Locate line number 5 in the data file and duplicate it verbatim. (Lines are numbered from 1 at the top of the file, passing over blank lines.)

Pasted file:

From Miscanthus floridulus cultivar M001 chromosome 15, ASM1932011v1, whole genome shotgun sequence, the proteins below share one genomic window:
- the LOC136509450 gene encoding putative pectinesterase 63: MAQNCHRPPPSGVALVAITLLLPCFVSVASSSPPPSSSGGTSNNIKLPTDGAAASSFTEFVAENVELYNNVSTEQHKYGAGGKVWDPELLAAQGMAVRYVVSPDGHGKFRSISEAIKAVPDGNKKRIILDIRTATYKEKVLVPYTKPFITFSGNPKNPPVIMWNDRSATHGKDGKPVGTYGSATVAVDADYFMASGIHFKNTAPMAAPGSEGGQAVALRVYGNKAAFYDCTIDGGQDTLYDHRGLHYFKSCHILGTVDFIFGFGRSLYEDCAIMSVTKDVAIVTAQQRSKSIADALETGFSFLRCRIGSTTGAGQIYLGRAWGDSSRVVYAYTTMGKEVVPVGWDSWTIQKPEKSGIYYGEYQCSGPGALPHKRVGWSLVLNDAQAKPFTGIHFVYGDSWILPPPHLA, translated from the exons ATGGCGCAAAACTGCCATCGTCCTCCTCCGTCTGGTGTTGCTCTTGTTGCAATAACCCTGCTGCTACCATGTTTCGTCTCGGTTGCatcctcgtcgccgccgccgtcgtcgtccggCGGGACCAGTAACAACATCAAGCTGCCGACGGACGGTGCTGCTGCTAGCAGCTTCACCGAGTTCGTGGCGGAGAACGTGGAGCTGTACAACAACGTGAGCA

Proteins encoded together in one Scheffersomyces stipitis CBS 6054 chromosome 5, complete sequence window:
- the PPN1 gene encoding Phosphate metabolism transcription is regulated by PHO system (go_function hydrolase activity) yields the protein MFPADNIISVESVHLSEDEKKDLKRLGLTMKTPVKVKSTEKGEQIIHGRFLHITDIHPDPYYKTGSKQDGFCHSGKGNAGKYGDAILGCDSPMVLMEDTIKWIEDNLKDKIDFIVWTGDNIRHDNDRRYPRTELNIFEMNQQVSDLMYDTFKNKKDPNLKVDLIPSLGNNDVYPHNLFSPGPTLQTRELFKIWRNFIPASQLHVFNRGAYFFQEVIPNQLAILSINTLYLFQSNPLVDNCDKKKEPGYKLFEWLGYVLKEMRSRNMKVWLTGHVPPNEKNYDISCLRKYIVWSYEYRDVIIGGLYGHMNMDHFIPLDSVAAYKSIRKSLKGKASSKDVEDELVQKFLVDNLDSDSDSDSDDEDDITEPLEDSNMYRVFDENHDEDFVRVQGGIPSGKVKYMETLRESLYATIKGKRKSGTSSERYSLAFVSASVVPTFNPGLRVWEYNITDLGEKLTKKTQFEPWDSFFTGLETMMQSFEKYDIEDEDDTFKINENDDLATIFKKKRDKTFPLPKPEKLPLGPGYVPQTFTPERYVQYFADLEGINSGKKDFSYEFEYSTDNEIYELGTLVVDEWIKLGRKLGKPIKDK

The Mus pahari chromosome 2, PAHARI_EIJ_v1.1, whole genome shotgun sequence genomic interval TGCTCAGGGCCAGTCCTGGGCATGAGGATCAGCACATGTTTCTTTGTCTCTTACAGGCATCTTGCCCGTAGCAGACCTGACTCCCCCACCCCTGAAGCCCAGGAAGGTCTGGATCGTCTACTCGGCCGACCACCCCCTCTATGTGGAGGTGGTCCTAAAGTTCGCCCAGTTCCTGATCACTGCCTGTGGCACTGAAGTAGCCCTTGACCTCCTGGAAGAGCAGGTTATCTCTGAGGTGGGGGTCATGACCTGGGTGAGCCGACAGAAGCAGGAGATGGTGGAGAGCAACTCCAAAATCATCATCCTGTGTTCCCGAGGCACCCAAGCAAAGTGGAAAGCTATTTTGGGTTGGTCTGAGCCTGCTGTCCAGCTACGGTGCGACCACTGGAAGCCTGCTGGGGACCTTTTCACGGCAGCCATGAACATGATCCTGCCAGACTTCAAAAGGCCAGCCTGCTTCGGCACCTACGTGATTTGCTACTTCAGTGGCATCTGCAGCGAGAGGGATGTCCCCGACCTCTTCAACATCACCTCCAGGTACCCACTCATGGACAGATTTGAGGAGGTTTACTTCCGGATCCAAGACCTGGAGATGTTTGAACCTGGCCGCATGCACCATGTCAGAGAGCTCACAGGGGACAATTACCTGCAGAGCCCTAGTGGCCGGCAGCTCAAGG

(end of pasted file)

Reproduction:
The Mus pahari chromosome 2, PAHARI_EIJ_v1.1, whole genome shotgun sequence genomic interval TGCTCAGGGCCAGTCCTGGGCATGAGGATCAGCACATGTTTCTTTGTCTCTTACAGGCATCTTGCCCGTAGCAGACCTGACTCCCCCACCCCTGAAGCCCAGGAAGGTCTGGATCGTCTACTCGGCCGACCACCCCCTCTATGTGGAGGTGGTCCTAAAGTTCGCCCAGTTCCTGATCACTGCCTGTGGCACTGAAGTAGCCCTTGACCTCCTGGAAGAGCAGGTTATCTCTGAGGTGGGGGTCATGACCTGGGTGAGCCGACAGAAGCAGGAGATGGTGGAGAGCAACTCCAAAATCATCATCCTGTGTTCCCGAGGCACCCAAGCAAAGTGGAAAGCTATTTTGGGTTGGTCTGAGCCTGCTGTCCAGCTACGGTGCGACCACTGGAAGCCTGCTGGGGACCTTTTCACGGCAGCCATGAACATGATCCTGCCAGACTTCAAAAGGCCAGCCTGCTTCGGCACCTACGTGATTTGCTACTTCAGTGGCATCTGCAGCGAGAGGGATGTCCCCGACCTCTTCAACATCACCTCCAGGTACCCACTCATGGACAGATTTGAGGAGGTTTACTTCCGGATCCAAGACCTGGAGATGTTTGAACCTGGCCGCATGCACCATGTCAGAGAGCTCACAGGGGACAATTACCTGCAGAGCCCTAGTGGCCGGCAGCTCAAGG